Four contestants have appealed from a decree of a Probate Court allowing a certain instrument as the will of Harold E. McDonough. The evidence is reported, but there are no findings. "Since the . . . [contestants] did not exercise . . . [their] privilege of requesting a report of material facts under G. L. c. 215, Section 11, and no voluntary findings of fact were made, the decision of the judge must be affirmed if it can be supported on any legal principal and was not, in our view of the evidence, plainly wrong." Duchesneau v. Jaskoviak, 360 Mass. 730 , 732. We have carefully reviewed the evidence on the issues of due execution, undue influence and testamentary capacity in the light of the burden of proof applicable to each such issue (see Tarricone v. Cummings, 340 Mass. 758 , 761-762, and cases cited) and cannot say that any of the findings implicit in the entry of the decree was wrong. The medical evidence to the effect that by reason of arteriosclerosis the decedent had been intermittently confused (but only infrequently disoriented) for several years prior to the execution of the will did not require the court to reject the testimony of the lawyer who drew the will (but was given nothing under it) or of the other two attesting witnesses to the effect that the decedent had the necessary capacity to make a will at the time of its execution. See Daly v. Hussey, 275 Mass. 28 , 29; Ware v. Morton, 288 Mass. 107 , 110. Cf. Morin v. Morin, 328 Mass. 33 , 35-36. The decree is affirmed, with counsel fees and expenses on appeal to be in the discretion of the Probate Court.
The plaintiff's only exception in this action of tort to recover damages for personal injuries sustained by her testate as a result of an automobile accident is to the exclusion, when offered by her on the issue of the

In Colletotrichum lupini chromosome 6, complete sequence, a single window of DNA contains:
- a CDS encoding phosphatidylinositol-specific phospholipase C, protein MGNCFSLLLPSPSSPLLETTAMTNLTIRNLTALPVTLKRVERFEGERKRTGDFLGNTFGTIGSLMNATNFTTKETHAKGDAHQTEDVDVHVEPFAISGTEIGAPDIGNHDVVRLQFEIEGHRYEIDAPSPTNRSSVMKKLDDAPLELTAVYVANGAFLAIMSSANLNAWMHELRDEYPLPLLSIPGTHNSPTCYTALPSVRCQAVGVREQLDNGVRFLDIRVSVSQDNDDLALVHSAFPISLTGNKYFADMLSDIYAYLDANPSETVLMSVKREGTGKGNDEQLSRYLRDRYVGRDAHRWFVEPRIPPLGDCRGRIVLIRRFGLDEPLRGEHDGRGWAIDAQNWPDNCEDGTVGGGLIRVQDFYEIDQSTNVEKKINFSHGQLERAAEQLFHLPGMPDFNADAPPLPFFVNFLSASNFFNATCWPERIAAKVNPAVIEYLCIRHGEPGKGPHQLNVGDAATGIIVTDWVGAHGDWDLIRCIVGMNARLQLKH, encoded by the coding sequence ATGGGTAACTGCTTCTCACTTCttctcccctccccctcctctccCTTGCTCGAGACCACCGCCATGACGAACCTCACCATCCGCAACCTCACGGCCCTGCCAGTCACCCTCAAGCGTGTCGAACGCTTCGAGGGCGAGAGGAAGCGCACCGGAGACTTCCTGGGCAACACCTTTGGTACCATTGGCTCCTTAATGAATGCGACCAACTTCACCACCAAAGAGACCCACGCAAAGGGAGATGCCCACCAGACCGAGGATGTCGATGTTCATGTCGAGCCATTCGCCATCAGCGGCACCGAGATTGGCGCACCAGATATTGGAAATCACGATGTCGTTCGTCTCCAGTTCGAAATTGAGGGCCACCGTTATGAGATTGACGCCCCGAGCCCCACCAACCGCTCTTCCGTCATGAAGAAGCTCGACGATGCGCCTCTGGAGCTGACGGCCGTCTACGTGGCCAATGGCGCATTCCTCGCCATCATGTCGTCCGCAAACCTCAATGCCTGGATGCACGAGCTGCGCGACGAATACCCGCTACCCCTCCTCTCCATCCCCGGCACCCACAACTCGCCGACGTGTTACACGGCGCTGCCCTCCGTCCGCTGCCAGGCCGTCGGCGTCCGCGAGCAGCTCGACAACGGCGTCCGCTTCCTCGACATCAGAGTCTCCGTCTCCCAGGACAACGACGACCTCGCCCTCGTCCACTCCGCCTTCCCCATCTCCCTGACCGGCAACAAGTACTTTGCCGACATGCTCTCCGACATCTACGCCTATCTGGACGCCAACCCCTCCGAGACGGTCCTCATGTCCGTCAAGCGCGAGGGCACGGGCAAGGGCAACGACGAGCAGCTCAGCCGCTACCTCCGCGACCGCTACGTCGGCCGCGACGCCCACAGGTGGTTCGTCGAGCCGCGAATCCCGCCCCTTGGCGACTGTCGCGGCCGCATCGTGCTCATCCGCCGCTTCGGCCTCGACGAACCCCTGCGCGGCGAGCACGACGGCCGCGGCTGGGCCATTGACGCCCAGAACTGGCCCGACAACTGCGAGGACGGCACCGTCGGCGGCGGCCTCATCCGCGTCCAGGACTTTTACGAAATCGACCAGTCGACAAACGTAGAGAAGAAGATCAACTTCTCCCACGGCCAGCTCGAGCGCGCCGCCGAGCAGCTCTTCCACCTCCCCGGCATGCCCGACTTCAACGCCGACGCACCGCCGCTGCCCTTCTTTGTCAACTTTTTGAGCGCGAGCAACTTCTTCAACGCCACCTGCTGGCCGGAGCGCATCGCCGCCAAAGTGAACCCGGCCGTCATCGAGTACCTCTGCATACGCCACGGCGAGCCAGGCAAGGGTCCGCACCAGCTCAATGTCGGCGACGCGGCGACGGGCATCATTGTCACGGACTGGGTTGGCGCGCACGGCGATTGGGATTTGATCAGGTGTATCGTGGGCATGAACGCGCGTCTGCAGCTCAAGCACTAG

defendant's liability, of all but the third sentence () of the following letter written by the defendant to the plaintiff's testate five days after the accident: " I'm terribly sorry for all the trouble that I've caused you.  I worry so much that you'll be all right & I pray in church for you.  Please let me know how I can help you get your car fixed.  I feel so bad that sometimes I feel that my whole life is affected by this.  Sometimes I can't sleep.  Again I say that I'm sorry & I hope you will be all right." The plaintiff conceded at argument that she is not entitled to prevail on this exception unless every excluded portion of the letter was admissible in evidence (see H. E. Fletcher Co. v. Commonwealth, 350 Mass. 316 , 322-323, and cases cited). In our opinion the second, fourth and fifth sentences, if not the sixth, "carried no greater implication[s] of recognized liability than of regret, sympathy and benevolence" (Conti v. Brockton Ice & Coal Co. 295 Mass. 15 , 17) and were inadmissible for the purpose for which they were offered. See Wilson v. Daniels, 250 Mass. 359 , 364; Kindell v. Ayles, 263 Mass. 244 , 248; Rasimas v. Swan, 320 Mass. 60 , 61-62; Denton v. Park Hotel, Inc. 343 Mass. 524 , 528; Lyons v. Levine, 352 Mass. 769 ; Gallo v. Veliskakis, 357 Mass. 602 , 606. Cf. Eldridge v. Barton, 232 Mass. 183 , 186; Dennison v. Swerdlove, 250 Mass. 507 , 508-509; Jasman v. Meaney, 250 Mass. 576 , 577; Bernasconi v. Bassi, 261 Mass. 26 , 28; Tully v. Mandell, 269 Mass. 307 , 308-309; Woronka v. Sewall, 320 Mass. 362 , 364-367; Hartson v. Winship, 326 Mass. 380 , 382-383.